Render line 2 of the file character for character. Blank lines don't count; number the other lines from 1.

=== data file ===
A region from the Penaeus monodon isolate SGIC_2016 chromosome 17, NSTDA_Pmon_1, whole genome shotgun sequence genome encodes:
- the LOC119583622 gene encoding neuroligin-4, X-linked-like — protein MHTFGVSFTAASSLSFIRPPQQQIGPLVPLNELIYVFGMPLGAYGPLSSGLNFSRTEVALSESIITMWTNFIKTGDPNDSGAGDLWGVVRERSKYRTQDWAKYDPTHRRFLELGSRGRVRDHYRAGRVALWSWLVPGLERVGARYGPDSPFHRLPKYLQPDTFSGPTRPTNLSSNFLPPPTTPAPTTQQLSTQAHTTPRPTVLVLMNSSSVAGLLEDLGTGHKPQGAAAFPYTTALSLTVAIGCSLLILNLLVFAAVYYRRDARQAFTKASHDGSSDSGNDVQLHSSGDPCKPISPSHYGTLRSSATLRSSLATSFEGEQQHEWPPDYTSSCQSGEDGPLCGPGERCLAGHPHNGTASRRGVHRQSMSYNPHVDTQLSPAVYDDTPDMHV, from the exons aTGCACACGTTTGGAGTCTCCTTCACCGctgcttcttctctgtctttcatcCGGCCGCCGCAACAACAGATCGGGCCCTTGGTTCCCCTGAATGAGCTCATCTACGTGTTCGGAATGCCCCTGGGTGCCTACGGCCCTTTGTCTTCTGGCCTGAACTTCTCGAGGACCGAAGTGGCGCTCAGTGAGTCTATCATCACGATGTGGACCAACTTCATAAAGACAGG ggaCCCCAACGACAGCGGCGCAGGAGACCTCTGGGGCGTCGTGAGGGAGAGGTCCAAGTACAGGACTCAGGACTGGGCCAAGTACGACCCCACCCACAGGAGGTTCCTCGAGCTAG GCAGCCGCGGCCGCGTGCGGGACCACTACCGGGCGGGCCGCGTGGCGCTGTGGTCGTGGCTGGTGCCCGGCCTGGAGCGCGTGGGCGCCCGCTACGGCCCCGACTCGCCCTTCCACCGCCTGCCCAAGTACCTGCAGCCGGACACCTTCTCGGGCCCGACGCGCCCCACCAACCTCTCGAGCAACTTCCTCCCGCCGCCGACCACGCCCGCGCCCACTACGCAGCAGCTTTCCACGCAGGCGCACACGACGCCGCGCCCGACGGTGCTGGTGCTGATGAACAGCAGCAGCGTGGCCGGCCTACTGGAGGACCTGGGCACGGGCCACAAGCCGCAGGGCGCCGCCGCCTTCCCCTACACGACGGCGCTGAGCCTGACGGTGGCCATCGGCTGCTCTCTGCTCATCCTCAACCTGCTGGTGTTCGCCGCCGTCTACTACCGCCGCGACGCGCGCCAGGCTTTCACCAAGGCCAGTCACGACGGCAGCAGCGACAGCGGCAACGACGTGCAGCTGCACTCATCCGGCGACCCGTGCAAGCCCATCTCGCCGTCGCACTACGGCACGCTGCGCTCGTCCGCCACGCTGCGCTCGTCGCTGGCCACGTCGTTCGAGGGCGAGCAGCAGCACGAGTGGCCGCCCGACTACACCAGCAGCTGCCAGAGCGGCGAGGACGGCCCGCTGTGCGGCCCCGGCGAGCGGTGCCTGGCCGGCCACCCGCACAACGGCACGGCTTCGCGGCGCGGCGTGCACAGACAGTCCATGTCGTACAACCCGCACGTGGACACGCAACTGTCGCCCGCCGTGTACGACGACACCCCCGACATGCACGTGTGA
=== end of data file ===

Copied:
- the LOC119583622 gene encoding neuroligin-4, X-linked-like — protein MHTFGVSFTAASSLSFIRPPQQQIGPLVPLNELIYVFGMPLGAYGPLSSGLNFSRTEVALSESIITMWTNFIKTGDPNDSGAGDLWGVVRERSKYRTQDWAKYDPTHRRFLELGSRGRVRDHYRAGRVALWSWLVPGLERVGARYGPDSPFHRLPKYLQPDTFSGPTRPTNLSSNFLPPPTTPAPTTQQLSTQAHTTPRPTVLVLMNSSSVAGLLEDLGTGHKPQGAAAFPYTTALSLTVAIGCSLLILNLLVFAAVYYRRDARQAFTKASHDGSSDSGNDVQLHSSGDPCKPISPSHYGTLRSSATLRSSLATSFEGEQQHEWPPDYTSSCQSGEDGPLCGPGERCLAGHPHNGTASRRGVHRQSMSYNPHVDTQLSPAVYDDTPDMHV, from the exons aTGCACACGTTTGGAGTCTCCTTCACCGctgcttcttctctgtctttcatcCGGCCGCCGCAACAACAGATCGGGCCCTTGGTTCCCCTGAATGAGCTCATCTACGTGTTCGGAATGCCCCTGGGTGCCTACGGCCCTTTGTCTTCTGGCCTGAACTTCTCGAGGACCGAAGTGGCGCTCAGTGAGTCTATCATCACGATGTGGACCAACTTCATAAAGACAGG ggaCCCCAACGACAGCGGCGCAGGAGACCTCTGGGGCGTCGTGAGGGAGAGGTCCAAGTACAGGACTCAGGACTGGGCCAAGTACGACCCCACCCACAGGAGGTTCCTCGAGCTAG GCAGCCGCGGCCGCGTGCGGGACCACTACCGGGCGGGCCGCGTGGCGCTGTGGTCGTGGCTGGTGCCCGGCCTGGAGCGCGTGGGCGCCCGCTACGGCCCCGACTCGCCCTTCCACCGCCTGCCCAAGTACCTGCAGCCGGACACCTTCTCGGGCCCGACGCGCCCCACCAACCTCTCGAGCAACTTCCTCCCGCCGCCGACCACGCCCGCGCCCACTACGCAGCAGCTTTCCACGCAGGCGCACACGACGCCGCGCCCGACGGTGCTGGTGCTGATGAACAGCAGCAGCGTGGCCGGCCTACTGGAGGACCTGGGCACGGGCCACAAGCCGCAGGGCGCCGCCGCCTTCCCCTACACGACGGCGCTGAGCCTGACGGTGGCCATCGGCTGCTCTCTGCTCATCCTCAACCTGCTGGTGTTCGCCGCCGTCTACTACCGCCGCGACGCGCGCCAGGCTTTCACCAAGGCCAGTCACGACGGCAGCAGCGACAGCGGCAACGACGTGCAGCTGCACTCATCCGGCGACCCGTGCAAGCCCATCTCGCCGTCGCACTACGGCACGCTGCGCTCGTCCGCCACGCTGCGCTCGTCGCTGGCCACGTCGTTCGAGGGCGAGCAGCAGCACGAGTGGCCGCCCGACTACACCAGCAGCTGCCAGAGCGGCGAGGACGGCCCGCTGTGCGGCCCCGGCGAGCGGTGCCTGGCCGGCCACCCGCACAACGGCACGGCTTCGCGGCGCGGCGTGCACAGACAGTCCATGTCGTACAACCCGCACGTGGACACGCAACTGTCGCCCGCCGTGTACGACGACACCCCCGACATGCACGTGTGA